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Shooting for athletes with visual impairments was transferred to independence from IBSA in 2019.

The sport is now governed by World Shooting Para Sport who are responsible for organising competitions and growing shooting around the world.

IBSA helped to develop the classification system and to promote and develop shooting over a number of years, including testing and trialling the equipment used by athletes with visual impairments in competition.

Athletes use standard shooting equipment with a special electronic audio aiming device fitted to the gun. The aiming device detects the point of aim of the gun relative to the target and provides the shooter, through headphones, different tones indicating the point of aim.

A shooter is also permitted an assistant (also known as a loader) to provide information to ensure that the athlete is aiming in the right direction. Through these adaptations anyone, regardless of the amount of sight they have, can achieve an accuracy comparable to a fully sighted shooter.

All athletes compete in one class, called SH-VI, in 10m air rifle competitions. There are standing and prone events.

Credit: IPC


Whilst shooting for athletes with visual impairments was governed by IBSA for many years, the sport has its roots with another organisation.

IPC Shooting (now known as World Shooting Para Sport) staged a demonstration event during the European Championships in Bruge, Belgium, in 1993. Another demo competition was held in 1994 in Linz, Austria, during the World Championships.

The sport then featured officially at IPC Shooting World and European Championships throughout the nineties before IBSA began hosting competitions in 1998. This started with a Worlds in 1998 in Melsheim, France and a Europeans in Chalons Sur Saone, also in France in 1999.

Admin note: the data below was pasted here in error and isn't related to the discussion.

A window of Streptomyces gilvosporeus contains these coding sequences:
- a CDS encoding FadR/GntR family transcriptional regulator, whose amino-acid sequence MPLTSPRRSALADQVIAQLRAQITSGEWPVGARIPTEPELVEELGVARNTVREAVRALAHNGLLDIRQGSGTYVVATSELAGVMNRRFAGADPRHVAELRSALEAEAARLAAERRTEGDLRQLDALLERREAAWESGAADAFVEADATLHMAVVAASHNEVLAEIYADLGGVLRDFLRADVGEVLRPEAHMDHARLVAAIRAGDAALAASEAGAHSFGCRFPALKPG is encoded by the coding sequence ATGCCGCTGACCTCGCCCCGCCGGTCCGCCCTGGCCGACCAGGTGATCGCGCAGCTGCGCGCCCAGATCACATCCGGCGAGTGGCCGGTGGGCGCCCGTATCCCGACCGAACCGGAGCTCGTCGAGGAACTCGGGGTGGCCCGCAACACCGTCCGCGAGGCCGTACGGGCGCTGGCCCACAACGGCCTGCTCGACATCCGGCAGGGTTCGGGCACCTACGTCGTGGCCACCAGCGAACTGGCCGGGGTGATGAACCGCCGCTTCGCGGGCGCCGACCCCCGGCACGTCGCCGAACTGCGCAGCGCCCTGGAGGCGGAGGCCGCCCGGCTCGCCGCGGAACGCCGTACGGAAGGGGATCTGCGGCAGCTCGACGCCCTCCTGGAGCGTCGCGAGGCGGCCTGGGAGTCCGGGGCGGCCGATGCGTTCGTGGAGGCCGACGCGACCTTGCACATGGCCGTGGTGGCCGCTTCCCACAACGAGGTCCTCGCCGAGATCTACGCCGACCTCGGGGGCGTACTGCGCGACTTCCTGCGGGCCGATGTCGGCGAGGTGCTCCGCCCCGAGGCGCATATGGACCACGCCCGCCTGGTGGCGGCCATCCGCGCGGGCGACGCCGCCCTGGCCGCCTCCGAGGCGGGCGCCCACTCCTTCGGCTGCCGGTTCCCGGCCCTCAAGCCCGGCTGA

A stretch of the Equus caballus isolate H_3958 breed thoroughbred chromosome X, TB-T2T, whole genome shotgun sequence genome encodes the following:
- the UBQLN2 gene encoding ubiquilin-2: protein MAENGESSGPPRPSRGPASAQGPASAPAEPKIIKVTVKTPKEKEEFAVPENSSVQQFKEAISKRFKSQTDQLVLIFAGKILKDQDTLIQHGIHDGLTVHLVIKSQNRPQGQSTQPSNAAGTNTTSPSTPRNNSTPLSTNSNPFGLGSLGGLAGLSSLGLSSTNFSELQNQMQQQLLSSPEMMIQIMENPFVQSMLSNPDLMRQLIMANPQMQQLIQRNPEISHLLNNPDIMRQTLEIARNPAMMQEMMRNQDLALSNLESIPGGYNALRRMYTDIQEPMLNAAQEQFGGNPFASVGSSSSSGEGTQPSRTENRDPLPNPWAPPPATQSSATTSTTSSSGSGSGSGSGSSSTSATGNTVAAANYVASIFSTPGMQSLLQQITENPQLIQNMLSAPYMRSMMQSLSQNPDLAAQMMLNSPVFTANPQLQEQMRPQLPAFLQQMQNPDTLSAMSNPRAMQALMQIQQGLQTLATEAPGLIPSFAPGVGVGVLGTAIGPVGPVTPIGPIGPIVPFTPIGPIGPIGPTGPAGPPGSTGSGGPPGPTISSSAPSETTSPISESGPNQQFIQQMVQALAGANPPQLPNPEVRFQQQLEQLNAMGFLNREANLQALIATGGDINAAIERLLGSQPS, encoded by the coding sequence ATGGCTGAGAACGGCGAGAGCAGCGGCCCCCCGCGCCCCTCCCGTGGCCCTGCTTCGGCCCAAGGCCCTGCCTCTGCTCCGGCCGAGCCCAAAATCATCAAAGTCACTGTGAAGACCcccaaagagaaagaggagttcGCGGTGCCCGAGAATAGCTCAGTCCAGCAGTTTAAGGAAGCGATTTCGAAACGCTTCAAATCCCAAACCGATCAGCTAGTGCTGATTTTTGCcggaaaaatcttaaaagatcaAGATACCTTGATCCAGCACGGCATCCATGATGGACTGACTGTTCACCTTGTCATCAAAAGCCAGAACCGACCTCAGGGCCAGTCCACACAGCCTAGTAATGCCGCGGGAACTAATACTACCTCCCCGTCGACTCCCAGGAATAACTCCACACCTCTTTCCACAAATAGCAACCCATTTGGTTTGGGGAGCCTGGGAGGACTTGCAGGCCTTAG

IBSA continued to develop the sport’s rules throughout the 2000s but competition for vision impaired shooters was dropped from IPC Shooting competitions by the time of the organisation’s 2010 World Championships.

Credit: IPC

World and regional Championships continued to be held by IBSA in the following years.

By 2013 discussions began again between IBSA and IPC Shooting to return athletes with visual impairments to IPC competition.

This officially happened in 2019 after a sport-specific and evidence-based classification system was developed and various test events were held over a number of years.

Athletes with visual impairments competed at the 2019 World Shooting Para Sport World Championships in Sydney, Australia.

IBSA Shooting Committee

Similar to athletics and swimming, IBSA maintains a shooting Committee even though it no longer governs the sport.

This group continues to assist World Shooting Para sport with the development of shooting for athletes with a visual impairment, offering expertise and assistance with classification and rules. The Committee also ensures that athletes with visual impairments are fairly represented at competitions and in other spheres.

Michael Whapples